Telemedicine monitoring mainly uses the Internet of Things (IoT) technology to build a patient-centric, remote consultation and continuous monitoring service system based on critically ill patients. Telemedicine monitoring technology was originally designed to reduce the number of patients entering hospitals and clinics.
According to a 2005 report by the Centers for Disease Control and Prevention (CDC), about 50% of Americans have at least one kind of chronic disease. Their treatment costs account for more than three-quarters of the nation’s 2 trillion medical expenditures. In addition to the high cost of high-tech treatment and surgery, the costs on routine checks, laboratory tests and other monitoring services are roughly billions of dollars.
With the advancement of telemedicine technology, sophisticated sensors have been able to achieve effective communication within the range of patient’s body-area. The focus of telemedicine monitoring has gradually shifted from improving lifestyles to providing lifesaving information on time and exchange medical programs.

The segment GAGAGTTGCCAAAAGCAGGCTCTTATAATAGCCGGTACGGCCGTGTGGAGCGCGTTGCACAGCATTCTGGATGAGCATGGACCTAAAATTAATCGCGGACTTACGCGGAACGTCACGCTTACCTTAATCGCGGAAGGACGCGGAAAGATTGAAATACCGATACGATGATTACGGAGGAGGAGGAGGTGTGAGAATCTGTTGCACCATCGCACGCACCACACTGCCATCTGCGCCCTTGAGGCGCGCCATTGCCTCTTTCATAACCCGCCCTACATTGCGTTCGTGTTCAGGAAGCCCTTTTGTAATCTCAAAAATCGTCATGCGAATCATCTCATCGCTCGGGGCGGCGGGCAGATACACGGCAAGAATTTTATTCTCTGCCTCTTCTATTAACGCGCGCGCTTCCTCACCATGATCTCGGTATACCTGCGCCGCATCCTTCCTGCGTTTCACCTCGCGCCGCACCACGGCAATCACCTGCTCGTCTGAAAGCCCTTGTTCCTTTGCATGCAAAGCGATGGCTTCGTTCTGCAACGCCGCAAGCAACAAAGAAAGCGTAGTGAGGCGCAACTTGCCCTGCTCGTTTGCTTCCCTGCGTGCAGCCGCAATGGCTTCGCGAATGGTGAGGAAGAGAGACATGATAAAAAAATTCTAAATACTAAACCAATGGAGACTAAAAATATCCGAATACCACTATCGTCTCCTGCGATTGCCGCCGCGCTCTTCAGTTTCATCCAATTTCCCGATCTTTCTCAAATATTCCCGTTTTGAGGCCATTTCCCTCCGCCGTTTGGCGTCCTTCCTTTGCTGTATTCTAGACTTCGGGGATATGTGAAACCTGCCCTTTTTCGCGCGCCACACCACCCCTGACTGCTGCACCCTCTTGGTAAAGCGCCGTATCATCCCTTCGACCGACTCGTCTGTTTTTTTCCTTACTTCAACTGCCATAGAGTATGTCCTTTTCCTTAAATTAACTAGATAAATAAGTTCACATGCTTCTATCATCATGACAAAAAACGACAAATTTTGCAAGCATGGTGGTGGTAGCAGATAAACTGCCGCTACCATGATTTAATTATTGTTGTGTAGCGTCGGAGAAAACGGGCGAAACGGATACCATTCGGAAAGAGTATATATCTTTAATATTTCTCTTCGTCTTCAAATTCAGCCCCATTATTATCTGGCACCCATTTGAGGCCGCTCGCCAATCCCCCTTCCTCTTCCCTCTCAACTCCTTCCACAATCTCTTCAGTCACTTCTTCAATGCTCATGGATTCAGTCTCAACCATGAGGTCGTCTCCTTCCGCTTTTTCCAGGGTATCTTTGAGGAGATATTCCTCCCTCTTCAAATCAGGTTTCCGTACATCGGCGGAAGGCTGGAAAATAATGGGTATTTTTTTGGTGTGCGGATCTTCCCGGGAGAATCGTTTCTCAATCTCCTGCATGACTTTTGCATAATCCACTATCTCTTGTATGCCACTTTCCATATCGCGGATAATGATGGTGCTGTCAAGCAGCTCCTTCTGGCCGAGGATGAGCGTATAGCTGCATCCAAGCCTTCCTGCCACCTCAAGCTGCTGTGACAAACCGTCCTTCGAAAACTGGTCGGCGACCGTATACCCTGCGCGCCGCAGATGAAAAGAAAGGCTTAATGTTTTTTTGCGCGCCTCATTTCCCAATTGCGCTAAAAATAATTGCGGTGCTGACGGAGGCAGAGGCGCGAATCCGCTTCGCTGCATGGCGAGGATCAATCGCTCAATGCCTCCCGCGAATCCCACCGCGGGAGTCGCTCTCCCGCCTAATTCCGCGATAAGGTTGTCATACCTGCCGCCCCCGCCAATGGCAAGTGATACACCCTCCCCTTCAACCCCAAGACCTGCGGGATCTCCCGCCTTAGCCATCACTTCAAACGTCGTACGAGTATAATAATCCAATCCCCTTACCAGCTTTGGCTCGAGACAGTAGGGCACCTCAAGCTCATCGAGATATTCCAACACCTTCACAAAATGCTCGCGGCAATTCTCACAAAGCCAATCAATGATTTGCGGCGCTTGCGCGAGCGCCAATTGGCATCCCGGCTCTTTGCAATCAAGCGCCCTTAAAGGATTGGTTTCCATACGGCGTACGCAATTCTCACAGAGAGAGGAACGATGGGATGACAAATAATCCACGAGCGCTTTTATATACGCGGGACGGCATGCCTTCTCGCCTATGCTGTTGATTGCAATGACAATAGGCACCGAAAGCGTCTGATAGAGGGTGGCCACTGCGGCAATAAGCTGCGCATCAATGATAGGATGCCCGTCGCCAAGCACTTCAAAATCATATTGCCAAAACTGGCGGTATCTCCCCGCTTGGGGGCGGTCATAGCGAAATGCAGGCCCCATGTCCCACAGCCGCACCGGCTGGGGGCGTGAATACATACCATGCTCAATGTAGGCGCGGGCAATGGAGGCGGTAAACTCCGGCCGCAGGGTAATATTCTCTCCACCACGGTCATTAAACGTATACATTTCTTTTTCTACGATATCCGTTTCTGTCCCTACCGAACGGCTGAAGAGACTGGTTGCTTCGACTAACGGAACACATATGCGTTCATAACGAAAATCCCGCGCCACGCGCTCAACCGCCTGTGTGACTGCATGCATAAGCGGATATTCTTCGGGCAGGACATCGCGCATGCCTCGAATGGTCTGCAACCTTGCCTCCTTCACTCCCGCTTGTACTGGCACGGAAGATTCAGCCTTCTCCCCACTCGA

Computer scientists at the University of Adelaide are leading a project to develop new RFID sensor systems that sure older people stay independent and secure. Researchers use RFID sensor technology to automatically identify and monitor people’s activities. Being able to identify individuals for their routine maintenance and providing timely assistance in times of danger have enormous potential value in an aging population.
The system has low input costs, no privacy issues and intensive monitoring and control. And the monitored persons (the elderly) do not need to wear additional items.